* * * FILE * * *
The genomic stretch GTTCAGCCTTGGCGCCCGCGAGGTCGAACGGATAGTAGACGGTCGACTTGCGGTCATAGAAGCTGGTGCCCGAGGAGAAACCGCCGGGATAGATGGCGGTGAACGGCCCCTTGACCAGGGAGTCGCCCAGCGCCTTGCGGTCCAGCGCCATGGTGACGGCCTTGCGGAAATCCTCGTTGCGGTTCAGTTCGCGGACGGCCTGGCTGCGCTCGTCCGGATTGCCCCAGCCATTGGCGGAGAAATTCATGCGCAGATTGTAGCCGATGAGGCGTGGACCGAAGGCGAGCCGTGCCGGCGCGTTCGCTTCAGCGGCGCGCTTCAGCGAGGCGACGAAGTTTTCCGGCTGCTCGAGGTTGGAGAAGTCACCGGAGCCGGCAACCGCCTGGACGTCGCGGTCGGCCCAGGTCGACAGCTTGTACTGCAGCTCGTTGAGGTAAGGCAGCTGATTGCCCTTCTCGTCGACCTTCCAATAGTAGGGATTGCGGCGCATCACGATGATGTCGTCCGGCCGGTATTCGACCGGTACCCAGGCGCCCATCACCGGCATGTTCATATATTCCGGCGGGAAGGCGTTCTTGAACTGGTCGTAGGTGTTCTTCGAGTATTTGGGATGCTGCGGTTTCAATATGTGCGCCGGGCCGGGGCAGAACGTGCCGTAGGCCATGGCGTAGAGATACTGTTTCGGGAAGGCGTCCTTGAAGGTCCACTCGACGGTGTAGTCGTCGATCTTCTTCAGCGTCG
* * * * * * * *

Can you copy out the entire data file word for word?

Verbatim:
The genomic stretch GTTCAGCCTTGGCGCCCGCGAGGTCGAACGGATAGTAGACGGTCGACTTGCGGTCATAGAAGCTGGTGCCCGAGGAGAAACCGCCGGGATAGATGGCGGTGAACGGCCCCTTGACCAGGGAGTCGCCCAGCGCCTTGCGGTCCAGCGCCATGGTGACGGCCTTGCGGAAATCCTCGTTGCGGTTCAGTTCGCGGACGGCCTGGCTGCGCTCGTCCGGATTGCCCCAGCCATTGGCGGAGAAATTCATGCGCAGATTGTAGCCGATGAGGCGTGGACCGAAGGCGAGCCGTGCCGGCGCGTTCGCTTCAGCGGCGCGCTTCAGCGAGGCGACGAAGTTTTCCGGCTGCTCGAGGTTGGAGAAGTCACCGGAGCCGGCAACCGCCTGGACGTCGCGGTCGGCCCAGGTCGACAGCTTGTACTGCAGCTCGTTGAGGTAAGGCAGCTGATTGCCCTTCTCGTCGACCTTCCAATAGTAGGGATTGCGGCGCATCACGATGATGTCGTCCGGCCGGTATTCGACCGGTACCCAGGCGCCCATCACCGGCATGTTCATATATTCCGGCGGGAAGGCGTTCTTGAACTGGTCGTAGGTGTTCTTCGAGTATTTGGGATGCTGCGGTTTCAATATGTGCGCCGGGCCGGGGCAGAACGTGCCGTAGGCCATGGCGTAGAGATACTGTTTCGGGAAGGCGTCCTTGAAGGTCCACTCGACGGTGTAGTCGTCGATCTTCTTCAGCGTCG